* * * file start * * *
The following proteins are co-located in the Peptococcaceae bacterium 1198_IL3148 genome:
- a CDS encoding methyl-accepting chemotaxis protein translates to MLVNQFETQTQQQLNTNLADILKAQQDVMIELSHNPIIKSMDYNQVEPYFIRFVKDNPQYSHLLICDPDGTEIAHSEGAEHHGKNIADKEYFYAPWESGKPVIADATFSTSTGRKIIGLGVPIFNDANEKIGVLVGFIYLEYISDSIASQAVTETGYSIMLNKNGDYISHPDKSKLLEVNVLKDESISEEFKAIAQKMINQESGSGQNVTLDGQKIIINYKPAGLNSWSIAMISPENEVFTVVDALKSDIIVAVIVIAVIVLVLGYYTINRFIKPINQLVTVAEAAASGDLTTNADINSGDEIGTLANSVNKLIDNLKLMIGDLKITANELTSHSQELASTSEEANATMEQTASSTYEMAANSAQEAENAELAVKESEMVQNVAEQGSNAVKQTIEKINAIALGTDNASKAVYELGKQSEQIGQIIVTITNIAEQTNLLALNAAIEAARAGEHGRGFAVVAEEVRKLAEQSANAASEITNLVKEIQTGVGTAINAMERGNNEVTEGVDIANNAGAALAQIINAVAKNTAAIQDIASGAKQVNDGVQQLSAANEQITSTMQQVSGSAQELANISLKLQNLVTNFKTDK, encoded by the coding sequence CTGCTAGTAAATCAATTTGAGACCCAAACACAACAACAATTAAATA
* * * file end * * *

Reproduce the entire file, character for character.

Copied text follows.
The following proteins are co-located in the Peptococcaceae bacterium 1198_IL3148 genome:
- a CDS encoding methyl-accepting chemotaxis protein translates to MLVNQFETQTQQQLNTNLADILKAQQDVMIELSHNPIIKSMDYNQVEPYFIRFVKDNPQYSHLLICDPDGTEIAHSEGAEHHGKNIADKEYFYAPWESGKPVIADATFSTSTGRKIIGLGVPIFNDANEKIGVLVGFIYLEYISDSIASQAVTETGYSIMLNKNGDYISHPDKSKLLEVNVLKDESISEEFKAIAQKMINQESGSGQNVTLDGQKIIINYKPAGLNSWSIAMISPENEVFTVVDALKSDIIVAVIVIAVIVLVLGYYTINRFIKPINQLVTVAEAAASGDLTTNADINSGDEIGTLANSVNKLIDNLKLMIGDLKITANELTSHSQELASTSEEANATMEQTASSTYEMAANSAQEAENAELAVKESEMVQNVAEQGSNAVKQTIEKINAIALGTDNASKAVYELGKQSEQIGQIIVTITNIAEQTNLLALNAAIEAARAGEHGRGFAVVAEEVRKLAEQSANAASEITNLVKEIQTGVGTAINAMERGNNEVTEGVDIANNAGAALAQIINAVAKNTAAIQDIASGAKQVNDGVQQLSAANEQITSTMQQVSGSAQELANISLKLQNLVTNFKTDK, encoded by the coding sequence CTGCTAGTAAATCAATTTGAGACCCAAACACAACAACAATTAAATA